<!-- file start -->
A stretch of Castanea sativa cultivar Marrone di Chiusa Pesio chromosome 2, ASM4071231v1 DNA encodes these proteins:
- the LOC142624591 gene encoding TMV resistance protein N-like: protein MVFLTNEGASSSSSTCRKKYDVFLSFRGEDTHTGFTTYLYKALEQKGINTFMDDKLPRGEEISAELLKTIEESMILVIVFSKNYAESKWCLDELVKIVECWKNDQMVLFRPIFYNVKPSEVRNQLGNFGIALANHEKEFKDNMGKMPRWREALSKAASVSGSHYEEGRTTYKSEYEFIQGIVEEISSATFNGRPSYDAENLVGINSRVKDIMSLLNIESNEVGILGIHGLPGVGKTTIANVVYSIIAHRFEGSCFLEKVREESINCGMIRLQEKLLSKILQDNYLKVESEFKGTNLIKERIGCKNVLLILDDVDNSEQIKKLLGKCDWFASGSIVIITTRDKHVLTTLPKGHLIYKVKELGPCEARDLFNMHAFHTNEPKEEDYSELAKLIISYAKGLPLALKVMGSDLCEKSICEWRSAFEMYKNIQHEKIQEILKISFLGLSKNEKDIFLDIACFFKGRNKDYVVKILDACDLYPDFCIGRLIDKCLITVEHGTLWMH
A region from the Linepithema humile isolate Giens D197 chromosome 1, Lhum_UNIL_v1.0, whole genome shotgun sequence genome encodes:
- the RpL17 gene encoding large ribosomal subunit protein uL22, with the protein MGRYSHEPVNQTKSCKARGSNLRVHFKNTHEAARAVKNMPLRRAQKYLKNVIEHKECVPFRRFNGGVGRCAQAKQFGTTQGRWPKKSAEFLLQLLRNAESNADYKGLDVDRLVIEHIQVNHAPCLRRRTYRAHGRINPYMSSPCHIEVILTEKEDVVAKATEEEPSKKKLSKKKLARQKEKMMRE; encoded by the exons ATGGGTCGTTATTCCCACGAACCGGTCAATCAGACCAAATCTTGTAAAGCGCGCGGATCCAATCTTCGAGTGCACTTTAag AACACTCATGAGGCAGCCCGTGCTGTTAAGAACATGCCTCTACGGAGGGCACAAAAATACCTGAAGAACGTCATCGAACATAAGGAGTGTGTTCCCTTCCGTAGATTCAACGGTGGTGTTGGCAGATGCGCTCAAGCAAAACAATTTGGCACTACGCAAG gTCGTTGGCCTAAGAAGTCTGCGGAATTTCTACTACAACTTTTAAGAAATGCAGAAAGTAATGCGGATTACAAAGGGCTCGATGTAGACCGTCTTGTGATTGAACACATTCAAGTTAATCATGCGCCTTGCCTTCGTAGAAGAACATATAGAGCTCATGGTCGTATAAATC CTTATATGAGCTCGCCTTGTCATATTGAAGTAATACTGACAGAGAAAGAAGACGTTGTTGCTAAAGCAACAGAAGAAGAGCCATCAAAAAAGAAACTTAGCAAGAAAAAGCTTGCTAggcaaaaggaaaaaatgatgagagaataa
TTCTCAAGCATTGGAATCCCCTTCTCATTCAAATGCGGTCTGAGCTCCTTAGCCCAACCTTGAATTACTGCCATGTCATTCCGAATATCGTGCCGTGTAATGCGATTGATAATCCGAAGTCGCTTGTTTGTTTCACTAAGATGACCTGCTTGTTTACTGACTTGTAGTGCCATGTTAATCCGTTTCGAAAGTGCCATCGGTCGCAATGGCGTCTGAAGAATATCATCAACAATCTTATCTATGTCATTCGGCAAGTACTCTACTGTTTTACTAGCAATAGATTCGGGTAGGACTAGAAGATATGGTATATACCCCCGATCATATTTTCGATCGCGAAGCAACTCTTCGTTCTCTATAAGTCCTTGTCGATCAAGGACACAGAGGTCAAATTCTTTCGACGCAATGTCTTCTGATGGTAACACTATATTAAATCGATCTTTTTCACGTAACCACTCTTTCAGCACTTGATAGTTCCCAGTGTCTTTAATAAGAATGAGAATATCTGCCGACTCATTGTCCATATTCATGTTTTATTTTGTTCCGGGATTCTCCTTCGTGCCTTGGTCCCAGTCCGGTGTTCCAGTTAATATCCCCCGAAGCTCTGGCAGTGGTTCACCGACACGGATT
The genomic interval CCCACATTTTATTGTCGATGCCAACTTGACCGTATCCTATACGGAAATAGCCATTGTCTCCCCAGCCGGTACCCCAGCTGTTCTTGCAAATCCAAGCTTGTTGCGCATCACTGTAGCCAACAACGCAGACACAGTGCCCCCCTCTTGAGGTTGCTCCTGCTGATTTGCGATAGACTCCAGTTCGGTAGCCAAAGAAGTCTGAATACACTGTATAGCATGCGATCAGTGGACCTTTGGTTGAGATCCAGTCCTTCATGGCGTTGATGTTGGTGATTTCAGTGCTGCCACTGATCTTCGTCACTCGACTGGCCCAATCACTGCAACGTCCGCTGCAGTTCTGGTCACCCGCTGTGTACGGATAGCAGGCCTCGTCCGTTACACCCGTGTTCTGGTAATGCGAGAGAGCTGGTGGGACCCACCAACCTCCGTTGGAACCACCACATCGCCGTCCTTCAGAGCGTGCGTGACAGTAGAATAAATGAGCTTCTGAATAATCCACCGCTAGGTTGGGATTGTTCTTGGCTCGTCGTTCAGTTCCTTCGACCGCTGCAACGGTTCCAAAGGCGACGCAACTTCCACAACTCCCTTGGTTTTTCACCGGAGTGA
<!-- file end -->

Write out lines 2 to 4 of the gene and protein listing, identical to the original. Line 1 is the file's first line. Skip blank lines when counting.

- the LOC142624591 gene encoding TMV resistance protein N-like: protein MVFLTNEGASSSSSTCRKKYDVFLSFRGEDTHTGFTTYLYKALEQKGINTFMDDKLPRGEEISAELLKTIEESMILVIVFSKNYAESKWCLDELVKIVECWKNDQMVLFRPIFYNVKPSEVRNQLGNFGIALANHEKEFKDNMGKMPRWREALSKAASVSGSHYEEGRTTYKSEYEFIQGIVEEISSATFNGRPSYDAENLVGINSRVKDIMSLLNIESNEVGILGIHGLPGVGKTTIANVVYSIIAHRFEGSCFLEKVREESINCGMIRLQEKLLSKILQDNYLKVESEFKGTNLIKERIGCKNVLLILDDVDNSEQIKKLLGKCDWFASGSIVIITTRDKHVLTTLPKGHLIYKVKELGPCEARDLFNMHAFHTNEPKEEDYSELAKLIISYAKGLPLALKVMGSDLCEKSICEWRSAFEMYKNIQHEKIQEILKISFLGLSKNEKDIFLDIACFFKGRNKDYVVKILDACDLYPDFCIGRLIDKCLITVEHGTLWMH
A region from the Linepithema humile isolate Giens D197 chromosome 1, Lhum_UNIL_v1.0, whole genome shotgun sequence genome encodes:
- the RpL17 gene encoding large ribosomal subunit protein uL22, with the protein MGRYSHEPVNQTKSCKARGSNLRVHFKNTHEAARAVKNMPLRRAQKYLKNVIEHKECVPFRRFNGGVGRCAQAKQFGTTQGRWPKKSAEFLLQLLRNAESNADYKGLDVDRLVIEHIQVNHAPCLRRRTYRAHGRINPYMSSPCHIEVILTEKEDVVAKATEEEPSKKKLSKKKLARQKEKMMRE; encoded by the exons ATGGGTCGTTATTCCCACGAACCGGTCAATCAGACCAAATCTTGTAAAGCGCGCGGATCCAATCTTCGAGTGCACTTTAag AACACTCATGAGGCAGCCCGTGCTGTTAAGAACATGCCTCTACGGAGGGCACAAAAATACCTGAAGAACGTCATCGAACATAAGGAGTGTGTTCCCTTCCGTAGATTCAACGGTGGTGTTGGCAGATGCGCTCAAGCAAAACAATTTGGCACTACGCAAG gTCGTTGGCCTAAGAAGTCTGCGGAATTTCTACTACAACTTTTAAGAAATGCAGAAAGTAATGCGGATTACAAAGGGCTCGATGTAGACCGTCTTGTGATTGAACACATTCAAGTTAATCATGCGCCTTGCCTTCGTAGAAGAACATATAGAGCTCATGGTCGTATAAATC CTTATATGAGCTCGCCTTGTCATATTGAAGTAATACTGACAGAGAAAGAAGACGTTGTTGCTAAAGCAACAGAAGAAGAGCCATCAAAAAAGAAACTTAGCAAGAAAAAGCTTGCTAggcaaaaggaaaaaatgatgagagaataa